14 December 2013

How to take family to wilderness cabin

How is it possible to take whole family to wilderness cabin for overnight? There is a lot to do, especially in winter-time and when trekking with dogs. This is how we do it:

STEP ONE: Make the decision. There is always (at least) one member of the family, who doesn't want to go. Use your skills to persuade them it'll be worth it and set the date.

STEP TWO: A day or two before start, make sure every member of the family has three layers of clothes ready. Do the laundry. 

STEP THREE: A day before start check and pack everything the dogs will need: harness, food, chains, jackets, hay. 

STEP FOUR: Pack everything the humans will need (food, kitchen ware, sleeping bags, first aid and repair-kit) inside the sledges.

STEP FIVE: Pack the car and trailer and drive to the starting point of your trip. 

STEP SIX: Trust your husband navigating your way through the dark forest. 

STEP SEVEN: When you reach the cabin, first take care of the dogs. Put on their coats and make hay-beds for them. 

STEP EIGHT: Tidy the cabin, take all the stuff in, make fire, get some water from the river and make supper for people and the dogs.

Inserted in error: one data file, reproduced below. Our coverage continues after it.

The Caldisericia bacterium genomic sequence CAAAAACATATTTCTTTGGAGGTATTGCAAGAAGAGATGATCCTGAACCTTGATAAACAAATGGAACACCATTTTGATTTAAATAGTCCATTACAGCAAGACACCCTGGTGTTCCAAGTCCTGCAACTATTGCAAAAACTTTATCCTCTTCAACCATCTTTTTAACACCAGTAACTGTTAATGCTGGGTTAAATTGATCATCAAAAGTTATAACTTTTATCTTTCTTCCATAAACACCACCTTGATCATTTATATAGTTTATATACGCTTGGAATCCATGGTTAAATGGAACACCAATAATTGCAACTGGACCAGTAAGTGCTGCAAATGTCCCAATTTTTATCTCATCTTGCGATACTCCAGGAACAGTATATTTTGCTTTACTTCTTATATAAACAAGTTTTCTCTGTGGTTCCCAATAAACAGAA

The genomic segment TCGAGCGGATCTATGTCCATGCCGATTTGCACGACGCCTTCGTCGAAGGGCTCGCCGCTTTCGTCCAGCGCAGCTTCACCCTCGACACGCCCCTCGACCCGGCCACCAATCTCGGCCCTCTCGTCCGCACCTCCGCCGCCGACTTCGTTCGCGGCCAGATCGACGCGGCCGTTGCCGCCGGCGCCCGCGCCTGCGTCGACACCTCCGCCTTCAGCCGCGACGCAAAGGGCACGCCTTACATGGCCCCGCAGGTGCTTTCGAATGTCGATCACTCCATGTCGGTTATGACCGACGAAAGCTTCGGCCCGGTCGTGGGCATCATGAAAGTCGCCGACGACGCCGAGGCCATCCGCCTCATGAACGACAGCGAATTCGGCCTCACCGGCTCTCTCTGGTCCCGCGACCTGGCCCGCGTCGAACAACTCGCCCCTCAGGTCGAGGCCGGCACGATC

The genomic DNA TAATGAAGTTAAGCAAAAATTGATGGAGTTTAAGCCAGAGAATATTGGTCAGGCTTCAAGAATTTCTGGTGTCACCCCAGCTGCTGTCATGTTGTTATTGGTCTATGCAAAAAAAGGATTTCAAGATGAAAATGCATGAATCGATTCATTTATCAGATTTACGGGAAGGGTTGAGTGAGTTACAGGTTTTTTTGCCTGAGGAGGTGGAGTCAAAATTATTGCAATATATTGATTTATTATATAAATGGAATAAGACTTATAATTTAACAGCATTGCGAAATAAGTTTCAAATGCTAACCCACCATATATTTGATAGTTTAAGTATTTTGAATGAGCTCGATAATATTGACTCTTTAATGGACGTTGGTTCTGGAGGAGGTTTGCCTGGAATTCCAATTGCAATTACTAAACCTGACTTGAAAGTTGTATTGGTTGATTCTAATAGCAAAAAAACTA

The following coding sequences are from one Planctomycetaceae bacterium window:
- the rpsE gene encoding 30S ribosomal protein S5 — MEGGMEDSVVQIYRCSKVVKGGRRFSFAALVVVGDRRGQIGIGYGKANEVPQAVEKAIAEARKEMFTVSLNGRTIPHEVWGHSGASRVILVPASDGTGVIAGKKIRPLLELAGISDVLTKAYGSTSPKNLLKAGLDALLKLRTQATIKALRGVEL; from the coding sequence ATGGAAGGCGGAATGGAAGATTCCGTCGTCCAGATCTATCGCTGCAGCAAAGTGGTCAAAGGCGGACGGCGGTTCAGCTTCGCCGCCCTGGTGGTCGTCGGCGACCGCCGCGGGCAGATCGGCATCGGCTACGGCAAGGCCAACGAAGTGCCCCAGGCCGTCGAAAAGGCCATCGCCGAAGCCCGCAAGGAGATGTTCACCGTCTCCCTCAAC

STEP NINE: Enjoy family-time with no TV or internet. 

STEP TEN: Wash yourself with snow. 

STEP ELEVEN: Let your mind find peace in the silence of the moon-lit forest and sleep well!

STEP TWELVE: In the morning, first make fire and put some water on the stove. After breakfast, pack everything and tidy the cabin. 

STEP THIRTEEN: Drive the dog team back following your own track and greeting short moments of daylight. 

STEP FOURTEEN: When you reach the car, start the engine and pack dogs and sledges to the trailer. 

STEP FIFTEEN: Drive home. 

STEP SIXTEEN: At home, unpack everything. 

STEP SEVENTEEN: Celebrate. Make nice dinner. Thank every member of the family. Tell them how happy you are you could make this trip with them. 


08 December 2013

Young husky winter training

Piitu is an one-year-old alaskan husky.
She lives with us in a kennel of eight huskies.
This is her winter training,
Yeaah! Snow!

In a team with sleigh. 

That was so easy. What do you want me to do next?

Try running in front of the team.
 First time, following an other team.